Israel's Prime Minister Benjamin Netanyahu announced on Tuesday the establishment of a new committee charged with finding ways to legalise settlement outposts built on private Palestinian land.
A statement from the premier's office said he had "decided to form a committee to examine policy tools and principles of action, relating to construction with unregulated status in Judea and Samaria (the West Bank).
"The committee will formulate recommendations for action on issues such as those that arise in various petitions," the statement said.
The decision to set up a task force was taken after heavy pressure from the settler lobby and right-wing activists following the demolition in early September of three structures in the Migron outpost near Ramallah.
Further demolitions in another four outposts are expected to take place by the year's end.
At a meeting of ministers from Netanyahu's Likud party on Sunday, Culture and Sports Minister Limor Livnat said the imminent demolition of some 160 settler homes was "not reasonable," and called for a team to "examine the issue and offer solutions," her office said.
"Our job is not to be bulldozers and demolish," Livnat told the meeting.
Following her request, Netanyahu ordered cabinet secretary Zvi Hauser to deal with the issue, it said.
The decision to demolish Migron and other outposts built on private Palestinian land was taken in February when Netanyahu and three other ministers met Attorney General Yehuda Weinstein.
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At the meeting, they agreed to raze a number of outposts built on private land while at the same time working to retroactively legalise any illegal construction in both settlements and outposts built on state land.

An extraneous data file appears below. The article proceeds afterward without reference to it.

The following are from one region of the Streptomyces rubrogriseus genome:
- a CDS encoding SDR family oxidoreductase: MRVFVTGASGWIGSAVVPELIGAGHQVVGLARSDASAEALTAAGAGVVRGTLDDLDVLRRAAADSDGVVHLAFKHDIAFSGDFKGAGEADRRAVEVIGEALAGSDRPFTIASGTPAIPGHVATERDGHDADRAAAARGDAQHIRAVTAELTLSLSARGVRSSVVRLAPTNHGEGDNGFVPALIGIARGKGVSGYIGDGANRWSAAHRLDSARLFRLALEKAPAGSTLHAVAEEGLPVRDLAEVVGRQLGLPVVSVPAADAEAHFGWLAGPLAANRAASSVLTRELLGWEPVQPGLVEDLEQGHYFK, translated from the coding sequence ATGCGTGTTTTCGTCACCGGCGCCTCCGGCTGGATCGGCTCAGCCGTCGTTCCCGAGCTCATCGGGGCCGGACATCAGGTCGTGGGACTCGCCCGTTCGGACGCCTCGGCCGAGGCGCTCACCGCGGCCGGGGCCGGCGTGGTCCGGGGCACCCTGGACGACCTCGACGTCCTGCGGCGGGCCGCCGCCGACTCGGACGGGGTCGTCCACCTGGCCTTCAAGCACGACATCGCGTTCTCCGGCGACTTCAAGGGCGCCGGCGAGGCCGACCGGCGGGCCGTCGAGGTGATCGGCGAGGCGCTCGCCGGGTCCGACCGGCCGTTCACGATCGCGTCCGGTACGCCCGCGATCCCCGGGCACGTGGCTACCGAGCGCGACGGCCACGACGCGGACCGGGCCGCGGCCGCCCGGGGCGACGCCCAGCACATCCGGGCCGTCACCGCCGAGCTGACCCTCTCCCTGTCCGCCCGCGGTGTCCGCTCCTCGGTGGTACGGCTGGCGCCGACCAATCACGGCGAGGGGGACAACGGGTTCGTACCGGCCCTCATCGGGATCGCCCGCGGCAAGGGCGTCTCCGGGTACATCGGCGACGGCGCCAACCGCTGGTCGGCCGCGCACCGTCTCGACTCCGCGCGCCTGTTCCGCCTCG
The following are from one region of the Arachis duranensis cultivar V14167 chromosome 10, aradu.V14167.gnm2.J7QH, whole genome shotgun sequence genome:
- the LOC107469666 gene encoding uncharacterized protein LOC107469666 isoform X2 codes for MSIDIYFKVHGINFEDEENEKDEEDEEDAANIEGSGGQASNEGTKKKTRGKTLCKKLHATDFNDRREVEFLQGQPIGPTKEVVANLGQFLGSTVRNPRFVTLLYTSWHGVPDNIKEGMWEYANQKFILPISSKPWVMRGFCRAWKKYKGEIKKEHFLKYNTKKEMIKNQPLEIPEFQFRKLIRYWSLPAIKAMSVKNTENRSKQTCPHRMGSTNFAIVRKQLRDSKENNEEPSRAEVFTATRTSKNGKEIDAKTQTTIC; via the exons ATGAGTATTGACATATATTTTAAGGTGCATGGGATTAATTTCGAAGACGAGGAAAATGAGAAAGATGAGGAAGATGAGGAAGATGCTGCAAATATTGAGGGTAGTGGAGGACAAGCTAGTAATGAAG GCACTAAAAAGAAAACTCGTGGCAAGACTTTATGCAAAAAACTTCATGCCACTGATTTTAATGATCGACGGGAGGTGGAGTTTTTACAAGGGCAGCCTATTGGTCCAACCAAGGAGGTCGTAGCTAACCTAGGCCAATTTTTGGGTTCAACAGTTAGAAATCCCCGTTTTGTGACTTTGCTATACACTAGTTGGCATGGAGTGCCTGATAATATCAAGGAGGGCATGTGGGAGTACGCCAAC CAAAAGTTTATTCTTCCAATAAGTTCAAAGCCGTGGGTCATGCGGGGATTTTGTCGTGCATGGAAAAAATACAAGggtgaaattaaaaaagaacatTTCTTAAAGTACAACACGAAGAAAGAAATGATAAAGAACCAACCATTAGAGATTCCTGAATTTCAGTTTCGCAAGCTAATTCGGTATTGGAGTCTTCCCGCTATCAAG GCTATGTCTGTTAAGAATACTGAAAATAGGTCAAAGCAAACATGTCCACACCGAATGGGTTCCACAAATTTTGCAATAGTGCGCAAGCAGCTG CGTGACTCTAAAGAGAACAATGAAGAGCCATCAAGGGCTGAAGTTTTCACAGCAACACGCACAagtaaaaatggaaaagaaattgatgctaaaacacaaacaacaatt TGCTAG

According to a timetable submitted to the High Court, the government was to have demolished the Givat Asam outpost by the end of the year, as well as parts of three others -- Givat HaRoeh, Ramat Gilad and Bnei Adam.
The issue of construction on private Palestinian land has been the subject of lengthy court battles, one of which saw the Supreme Court order the government in August to raze Migron by the end of March 2012.
Hagit Ofran, who works with the Israeli settlement watchdog Peace Now, said 70 outposts were built either partly or completely on private Palestinian land.
Ofran said she was "surprised" by the decision to set up a task force, which was most probably a move to "buy time" and stave off the upcoming round of outpost demolitions.
"I find it very hard to believe that they can get away with legalising such a land grab," she said.
"What they might be able to do is buy time. Now they have deadlines because of all the (legal) petitions. If they can postpone this until the elections, they will."
Danny Dayan, head of the Yesha Council of settlers, warned that if the demolitions went ahead, it would leave nearly 1,000 people homeless.
"The duty of the government, which is in the nationalist camp, is to stop this approaching demolition campaign which will throw us into storm, the end of which no-one can predict," he said in a statement.
Israel considers settlement outposts built in the West Bank without government approval to be illegal, and often sends security personnel to demolish them. They usually consist of little more than a few trailers.
The international community considers all settlements built in the occupied West Bank, including annexed Arab east Jerusalem, to be illegal.